Massive open online courses (MOOCs) have been hailed as a revolutionary tool that will transform learning and provide top-notch education for all—even those that face extreme poverty. While the blended learning techniques that MOOCs help facilitate have been proven to increase test scores, the completion rate of MOOCs is still drastically low. Thousands of people sign-up for MOOCs everyday but only a small fraction of them end up finishing. Many postulate that this is due to low barriers of entry making is seem less valuable and others still tote that online education does not aid in fostering accountability.
I have decided to get down to the bottom of this so for the next month I will be test-driving a MOOC called ‘Leaders of Learning’ taught by Richard Elmore, the Gregory R. Anrig Professor of Educational Leadership at the Harvard Graduate School of Education. In addition to learning first hand why MOOCs have such low participation rates, I’m also going to write about the features of MOOCs that I notice to be either positive or negative to my learning experience. Since the topic is very applicable to our fellow online learning partners I will be sure to share the knowledge I gain about the various theories of learning and how they fit into the shifting landscape of education.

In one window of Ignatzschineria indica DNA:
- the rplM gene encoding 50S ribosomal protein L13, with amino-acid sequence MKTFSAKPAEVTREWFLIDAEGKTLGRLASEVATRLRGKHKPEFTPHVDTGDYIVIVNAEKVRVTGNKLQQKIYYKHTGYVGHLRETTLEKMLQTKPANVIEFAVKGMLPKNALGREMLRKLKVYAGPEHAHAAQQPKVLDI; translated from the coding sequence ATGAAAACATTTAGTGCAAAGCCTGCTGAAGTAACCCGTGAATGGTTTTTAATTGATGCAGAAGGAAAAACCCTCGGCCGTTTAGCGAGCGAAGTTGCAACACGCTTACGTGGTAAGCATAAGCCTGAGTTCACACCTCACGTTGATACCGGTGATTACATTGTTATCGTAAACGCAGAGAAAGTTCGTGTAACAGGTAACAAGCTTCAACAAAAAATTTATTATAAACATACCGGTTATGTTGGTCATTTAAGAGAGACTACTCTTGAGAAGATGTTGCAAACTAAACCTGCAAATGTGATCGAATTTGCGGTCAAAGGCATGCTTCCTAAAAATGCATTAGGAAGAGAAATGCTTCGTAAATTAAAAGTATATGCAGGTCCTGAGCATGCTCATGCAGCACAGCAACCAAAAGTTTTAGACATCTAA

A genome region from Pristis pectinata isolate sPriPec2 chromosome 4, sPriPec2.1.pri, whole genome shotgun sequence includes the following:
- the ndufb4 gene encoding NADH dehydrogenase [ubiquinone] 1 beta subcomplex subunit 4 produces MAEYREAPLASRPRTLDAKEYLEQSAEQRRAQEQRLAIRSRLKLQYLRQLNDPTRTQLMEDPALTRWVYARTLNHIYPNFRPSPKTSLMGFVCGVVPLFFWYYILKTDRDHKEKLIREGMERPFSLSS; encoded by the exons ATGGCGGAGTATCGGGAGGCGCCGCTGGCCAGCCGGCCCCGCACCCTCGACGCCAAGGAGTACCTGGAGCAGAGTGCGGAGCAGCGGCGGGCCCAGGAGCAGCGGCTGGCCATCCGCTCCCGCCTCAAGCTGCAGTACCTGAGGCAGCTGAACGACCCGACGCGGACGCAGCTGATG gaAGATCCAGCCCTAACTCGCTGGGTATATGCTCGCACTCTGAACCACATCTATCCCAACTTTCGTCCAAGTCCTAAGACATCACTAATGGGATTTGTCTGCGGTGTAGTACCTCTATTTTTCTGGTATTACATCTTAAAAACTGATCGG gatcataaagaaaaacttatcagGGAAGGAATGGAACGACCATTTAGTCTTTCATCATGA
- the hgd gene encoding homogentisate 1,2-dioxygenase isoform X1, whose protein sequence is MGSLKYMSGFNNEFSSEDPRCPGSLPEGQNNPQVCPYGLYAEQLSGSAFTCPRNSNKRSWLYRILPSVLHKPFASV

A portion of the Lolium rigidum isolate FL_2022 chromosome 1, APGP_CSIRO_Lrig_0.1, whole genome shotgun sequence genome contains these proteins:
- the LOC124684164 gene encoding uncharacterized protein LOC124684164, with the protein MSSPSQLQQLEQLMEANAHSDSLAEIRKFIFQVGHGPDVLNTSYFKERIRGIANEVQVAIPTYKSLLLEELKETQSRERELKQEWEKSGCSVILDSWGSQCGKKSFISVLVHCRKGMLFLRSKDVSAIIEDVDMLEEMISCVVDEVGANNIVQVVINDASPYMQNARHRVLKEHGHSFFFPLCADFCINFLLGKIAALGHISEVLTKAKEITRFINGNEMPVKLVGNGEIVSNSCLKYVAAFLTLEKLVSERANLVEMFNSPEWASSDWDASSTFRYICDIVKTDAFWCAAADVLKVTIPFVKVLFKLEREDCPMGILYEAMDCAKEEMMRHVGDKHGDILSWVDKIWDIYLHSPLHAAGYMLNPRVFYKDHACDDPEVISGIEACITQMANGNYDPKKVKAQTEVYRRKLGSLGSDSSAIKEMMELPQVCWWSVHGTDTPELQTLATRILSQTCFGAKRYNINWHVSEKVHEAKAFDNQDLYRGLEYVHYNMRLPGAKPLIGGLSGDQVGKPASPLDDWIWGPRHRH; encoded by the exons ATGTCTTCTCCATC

If you would like to participate in this MOOC journey with me you can sign-up here. Below are the course details.
Start Date: July 8, 2014
End Date: August 19, 2014
By completing Leaders of Learning you will be able to:
- Articulate your own personal theory of learning, based on (but not limited by) your understanding of Professor Elmore’s Modes of Learning framework
- Understand what leadership beliefs and styles work best with your theory of learning
- Identify the types of organizations and organizational structures that help support your theory of learning
- Recognize opportunities for innovation in different learning environments
- Connect your personal learning theory with the physical design that best expresses and supports it
Looking forward to sharing my first experiences with everyone later this week!